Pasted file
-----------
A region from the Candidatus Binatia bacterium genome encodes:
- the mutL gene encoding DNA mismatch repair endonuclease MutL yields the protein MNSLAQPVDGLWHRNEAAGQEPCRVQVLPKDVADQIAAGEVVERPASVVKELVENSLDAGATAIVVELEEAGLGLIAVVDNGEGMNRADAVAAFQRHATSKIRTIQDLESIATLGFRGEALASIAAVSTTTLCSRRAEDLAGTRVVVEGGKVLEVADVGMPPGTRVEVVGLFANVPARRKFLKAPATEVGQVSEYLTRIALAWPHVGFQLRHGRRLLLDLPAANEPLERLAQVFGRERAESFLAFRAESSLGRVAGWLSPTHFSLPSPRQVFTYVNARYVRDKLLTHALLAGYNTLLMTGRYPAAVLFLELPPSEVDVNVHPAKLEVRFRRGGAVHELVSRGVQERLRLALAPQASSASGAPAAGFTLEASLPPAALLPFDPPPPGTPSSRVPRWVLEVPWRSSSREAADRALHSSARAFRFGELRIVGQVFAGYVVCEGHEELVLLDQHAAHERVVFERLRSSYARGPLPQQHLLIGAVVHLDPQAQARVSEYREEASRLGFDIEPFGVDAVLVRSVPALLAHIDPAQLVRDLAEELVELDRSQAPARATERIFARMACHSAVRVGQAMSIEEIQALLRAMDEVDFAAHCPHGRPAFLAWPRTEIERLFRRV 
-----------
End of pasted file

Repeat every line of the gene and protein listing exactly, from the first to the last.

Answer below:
A region from the Candidatus Binatia bacterium genome encodes:
- the mutL gene encoding DNA mismatch repair endonuclease MutL yields the protein MNSLAQPVDGLWHRNEAAGQEPCRVQVLPKDVADQIAAGEVVERPASVVKELVENSLDAGATAIVVELEEAGLGLIAVVDNGEGMNRADAVAAFQRHATSKIRTIQDLESIATLGFRGEALASIAAVSTTTLCSRRAEDLAGTRVVVEGGKVLEVADVGMPPGTRVEVVGLFANVPARRKFLKAPATEVGQVSEYLTRIALAWPHVGFQLRHGRRLLLDLPAANEPLERLAQVFGRERAESFLAFRAESSLGRVAGWLSPTHFSLPSPRQVFTYVNARYVRDKLLTHALLAGYNTLLMTGRYPAAVLFLELPPSEVDVNVHPAKLEVRFRRGGAVHELVSRGVQERLRLALAPQASSASGAPAAGFTLEASLPPAALLPFDPPPPGTPSSRVPRWVLEVPWRSSSREAADRALHSSARAFRFGELRIVGQVFAGYVVCEGHEELVLLDQHAAHERVVFERLRSSYARGPLPQQHLLIGAVVHLDPQAQARVSEYREEASRLGFDIEPFGVDAVLVRSVPALLAHIDPAQLVRDLAEELVELDRSQAPARATERIFARMACHSAVRVGQAMSIEEIQALLRAMDEVDFAAHCPHGRPAFLAWPRTEIERLFRRV 